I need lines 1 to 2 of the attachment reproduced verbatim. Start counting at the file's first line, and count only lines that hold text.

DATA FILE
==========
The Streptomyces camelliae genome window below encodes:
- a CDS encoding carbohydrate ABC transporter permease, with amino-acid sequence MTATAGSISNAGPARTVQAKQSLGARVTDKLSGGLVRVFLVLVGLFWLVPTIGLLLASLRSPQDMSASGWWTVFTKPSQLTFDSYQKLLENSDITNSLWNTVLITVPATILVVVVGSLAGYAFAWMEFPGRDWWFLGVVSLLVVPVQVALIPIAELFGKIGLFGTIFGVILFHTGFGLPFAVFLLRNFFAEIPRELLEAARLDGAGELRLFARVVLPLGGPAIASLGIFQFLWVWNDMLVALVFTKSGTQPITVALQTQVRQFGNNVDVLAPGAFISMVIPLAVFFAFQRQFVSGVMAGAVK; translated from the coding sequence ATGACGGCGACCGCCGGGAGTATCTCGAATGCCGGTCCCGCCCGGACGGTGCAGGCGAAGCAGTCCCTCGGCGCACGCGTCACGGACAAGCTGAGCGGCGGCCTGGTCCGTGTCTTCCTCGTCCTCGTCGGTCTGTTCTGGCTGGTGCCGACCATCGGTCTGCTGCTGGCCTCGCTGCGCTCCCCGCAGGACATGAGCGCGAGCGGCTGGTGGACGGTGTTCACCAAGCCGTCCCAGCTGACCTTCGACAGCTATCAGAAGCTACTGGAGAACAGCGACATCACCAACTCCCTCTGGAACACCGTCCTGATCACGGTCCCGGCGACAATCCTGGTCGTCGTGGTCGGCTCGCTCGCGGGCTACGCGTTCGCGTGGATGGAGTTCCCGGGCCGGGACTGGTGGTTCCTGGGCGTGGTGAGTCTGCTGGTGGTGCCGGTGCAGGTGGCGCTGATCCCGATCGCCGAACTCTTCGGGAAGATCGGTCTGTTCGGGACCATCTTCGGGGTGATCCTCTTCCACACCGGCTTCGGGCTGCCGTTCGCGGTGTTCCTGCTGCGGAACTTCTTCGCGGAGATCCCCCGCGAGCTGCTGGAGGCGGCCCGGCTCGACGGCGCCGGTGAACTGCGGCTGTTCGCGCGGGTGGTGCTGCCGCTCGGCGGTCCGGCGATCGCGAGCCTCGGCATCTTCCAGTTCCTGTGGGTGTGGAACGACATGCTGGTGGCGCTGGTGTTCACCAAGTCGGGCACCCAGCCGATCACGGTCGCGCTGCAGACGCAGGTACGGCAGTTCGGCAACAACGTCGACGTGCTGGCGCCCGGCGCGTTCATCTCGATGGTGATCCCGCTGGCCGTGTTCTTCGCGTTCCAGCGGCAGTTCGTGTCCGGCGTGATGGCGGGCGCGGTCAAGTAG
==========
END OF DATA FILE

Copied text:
The Streptomyces camelliae genome window below encodes:
- a CDS encoding carbohydrate ABC transporter permease, with amino-acid sequence MTATAGSISNAGPARTVQAKQSLGARVTDKLSGGLVRVFLVLVGLFWLVPTIGLLLASLRSPQDMSASGWWTVFTKPSQLTFDSYQKLLENSDITNSLWNTVLITVPATILVVVVGSLAGYAFAWMEFPGRDWWFLGVVSLLVVPVQVALIPIAELFGKIGLFGTIFGVILFHTGFGLPFAVFLLRNFFAEIPRELLEAARLDGAGELRLFARVVLPLGGPAIASLGIFQFLWVWNDMLVALVFTKSGTQPITVALQTQVRQFGNNVDVLAPGAFISMVIPLAVFFAFQRQFVSGVMAGAVK; translated from the coding sequence ATGACGGCGACCGCCGGGAGTATCTCGAATGCCGGTCCCGCCCGGACGGTGCAGGCGAAGCAGTCCCTCGGCGCACGCGTCACGGACAAGCTGAGCGGCGGCCTGGTCCGTGTCTTCCTCGTCCTCGTCGGTCTGTTCTGGCTGGTGCCGACCATCGGTCTGCTGCTGGCCTCGCTGCGCTCCCCGCAGGACATGAGCGCGAGCGGCTGGTGGACGGTGTTCACCAAGCCGTCCCAGCTGACCTTCGACAGCTATCAGAAGCTACTGGAGAACAGCGACATCACCAACTCCCTCTGGAACACCGTCCTGATCACGGTCCCGGCGACAATCCTGGTCGTCGTGGTCGGCTCGCTCGCGGGCTACGCGTTCGCGTGGATGGAGTTCCCGGGCCGGGACTGGTGGTTCCTGGGCGTGGTGAGTCTGCTGGTGGTGCCGGTGCAGGTGGCGCTGATCCCGATCGCCGAACTCTTCGGGAAGATCGGTCTGTTCGGGACCATCTTCGGGGTGATCCTCTTCCACACCGGCTTCGGGCTGCCGTTCGCGGTGTTCCTGCTGCGGAACTTCTTCGCGGAGATCCCCCGCGAGCTGCTGGAGGCGGCCCGGCTCGACGGCGCCGGTGAACTGCGGCTGTTCGCGCGGGTGGTGCTGCCGCTCGGCGGTCCGGCGATCGCGAGCCTCGGCATCTTCCAGTTCCTGTGGGTGTGGAACGACATGCTGGTGGCGCTGGTGTTCACCAAGTCGGGCACCCAGCCGATCACGGTCGCGCTGCAGACGCAGGTACGGCAGTTCGGCAACAACGTCGACGTGCTGGCGCCCGGCGCGTTCATCTCGATGGTGATCCCGCTGGCCGTGTTCTTCGCGTTCCAGCGGCAGTTCGTGTCCGGCGTGATGGCGGGCGCGGTCAAGTAG